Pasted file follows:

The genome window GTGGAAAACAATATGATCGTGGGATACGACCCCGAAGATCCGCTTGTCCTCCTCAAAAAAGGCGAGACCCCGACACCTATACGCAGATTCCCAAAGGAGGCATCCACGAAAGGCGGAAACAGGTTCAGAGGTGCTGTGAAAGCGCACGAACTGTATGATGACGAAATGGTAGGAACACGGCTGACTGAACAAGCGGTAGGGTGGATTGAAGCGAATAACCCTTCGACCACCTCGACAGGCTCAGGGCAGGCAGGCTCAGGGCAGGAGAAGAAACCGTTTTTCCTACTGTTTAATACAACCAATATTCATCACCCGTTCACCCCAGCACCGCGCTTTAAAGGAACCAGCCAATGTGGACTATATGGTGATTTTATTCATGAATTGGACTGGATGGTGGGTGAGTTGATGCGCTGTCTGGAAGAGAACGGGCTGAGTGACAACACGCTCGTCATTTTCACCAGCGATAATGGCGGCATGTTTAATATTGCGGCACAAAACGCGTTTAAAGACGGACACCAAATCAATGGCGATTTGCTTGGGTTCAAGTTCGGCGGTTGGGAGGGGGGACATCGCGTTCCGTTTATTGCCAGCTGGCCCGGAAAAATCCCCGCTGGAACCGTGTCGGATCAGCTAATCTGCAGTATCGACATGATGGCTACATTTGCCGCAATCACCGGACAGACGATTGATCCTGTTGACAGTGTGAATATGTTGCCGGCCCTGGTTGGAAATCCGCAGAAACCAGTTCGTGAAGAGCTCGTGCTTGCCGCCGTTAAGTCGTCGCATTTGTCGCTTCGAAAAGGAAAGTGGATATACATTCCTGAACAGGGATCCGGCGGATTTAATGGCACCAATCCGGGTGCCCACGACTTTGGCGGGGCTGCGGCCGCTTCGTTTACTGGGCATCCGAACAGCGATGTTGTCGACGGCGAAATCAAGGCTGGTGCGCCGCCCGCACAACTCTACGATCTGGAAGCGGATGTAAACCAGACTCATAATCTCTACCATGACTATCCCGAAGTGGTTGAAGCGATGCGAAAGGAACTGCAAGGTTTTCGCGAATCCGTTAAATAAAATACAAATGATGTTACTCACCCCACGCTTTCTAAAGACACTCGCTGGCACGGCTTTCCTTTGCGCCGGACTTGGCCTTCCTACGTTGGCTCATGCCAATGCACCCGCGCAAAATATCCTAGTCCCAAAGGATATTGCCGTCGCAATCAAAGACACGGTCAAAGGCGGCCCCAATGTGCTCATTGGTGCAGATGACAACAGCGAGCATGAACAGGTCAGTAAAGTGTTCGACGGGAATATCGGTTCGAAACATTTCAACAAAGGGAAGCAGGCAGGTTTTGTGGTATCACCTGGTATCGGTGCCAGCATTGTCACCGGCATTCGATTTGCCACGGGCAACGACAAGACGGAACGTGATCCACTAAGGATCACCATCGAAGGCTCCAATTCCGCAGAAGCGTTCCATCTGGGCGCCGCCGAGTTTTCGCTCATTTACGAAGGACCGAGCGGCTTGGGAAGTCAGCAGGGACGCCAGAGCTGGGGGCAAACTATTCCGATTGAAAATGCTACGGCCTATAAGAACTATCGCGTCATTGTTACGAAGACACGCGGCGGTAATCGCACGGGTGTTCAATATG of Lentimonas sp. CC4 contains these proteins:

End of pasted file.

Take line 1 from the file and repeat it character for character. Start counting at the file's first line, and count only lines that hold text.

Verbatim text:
The genome window GTGGAAAACAATATGATCGTGGGATACGACCCCGAAGATCCGCTTGTCCTCCTCAAAAAAGGCGAGACCCCGACACCTATACGCAGATTCCCAAAGGAGGCATCCACGAAAGGCGGAAACAGGTTCAGAGGTGCTGTGAAAGCGCACGAACTGTATGATGACGAAATGGTAGGAACACGGCTGACTGAACAAGCGGTAGGGTGGATTGAAGCGAATAACCCTTCGACCACCTCGACAGGCTCAGGGCAGGCAGGCTCAGGGCAGGAGAAGAAACCGTTTTTCCTACTGTTTAATACAACCAATATTCATCACCCGTTCACCCCAGCACCGCGCTTTAAAGGAACCAGCCAATGTGGACTATATGGTGATTTTATTCATGAATTGGACTGGATGGTGGGTGAGTTGATGCGCTGTCTGGAAGAGAACGGGCTGAGTGACAACACGCTCGTCATTTTCACCAGCGATAATGGCGGCATGTTTAATATTGCGGCACAAAACGCGTTTAAAGACGGACACCAAATCAATGGCGATTTGCTTGGGTTCAAGTTCGGCGGTTGGGAGGGGGGACATCGCGTTCCGTTTATTGCCAGCTGGCCCGGAAAAATCCCCGCTGGAACCGTGTCGGATCAGCTAATCTGCAGTATCGACATGATGGCTACATTTGCCGCAATCACCGGACAGACGATTGATCCTGTTGACAGTGTGAATATGTTGCCGGCCCTGGTTGGAAATCCGCAGAAACCAGTTCGTGAAGAGCTCGTGCTTGCCGCCGTTAAGTCGTCGCATTTGTCGCTTCGAAAAGGAAAGTGGATATACATTCCTGAACAGGGATCCGGCGGATTTAATGGCACCAATCCGGGTGCCCACGACTTTGGCGGGGCTGCGGCCGCTTCGTTTACTGGGCATCCGAACAGCGATGTTGTCGACGGCGAAATCAAGGCTGGTGCGCCGCCCGCACAACTCTACGATCTGGAAGCGGATGTAAACCAGACTCATAATCTCTACCATGACTATCCCGAAGTGGTTGAAGCGATGCGAAAGGAACTGCAAGGTTTTCGCGAATCCGTTAAATAAAATACAAATGATGTTACTCACCCCACGCTTTCTAAAGACACTCGCTGGCACGGCTTTCCTTTGCGCCGGACTTGGCCTTCCTACGTTGGCTCATGCCAATGCACCCGCGCAAAATATCCTAGTCCCAAAGGATATTGCCGTCGCAATCAAAGACACGGTCAAAGGCGGCCCCAATGTGCTCATTGGTGCAGATGACAACAGCGAGCATGAACAGGTCAGTAAAGTGTTCGACGGGAATATCGGTTCGAAACATTTCAACAAAGGGAAGCAGGCAGGTTTTGTGGTATCACCTGGTATCGGTGCCAGCATTGTCACCGGCATTCGATTTGCCACGGGCAACGACAAGACGGAACGTGATCCACTAAGGATCACCATCGAAGGCTCCAATTCCGCAGAAGCGTTCCATCTGGGCGCCGCCGAGTTTTCGCTCATTTACGAAGGACCGAGCGGCTTGGGAAGTCAGCAGGGACGCCAGAGCTGGGGGCAAACTATTCCGATTGAAAATGCTACGGCCTATAAGAACTATCGCGTCATTGTTACGAAGACACGCGGCGGTAATCGCACGGGTGTTCAATATG of Lentimonas sp. CC4 contains these proteins: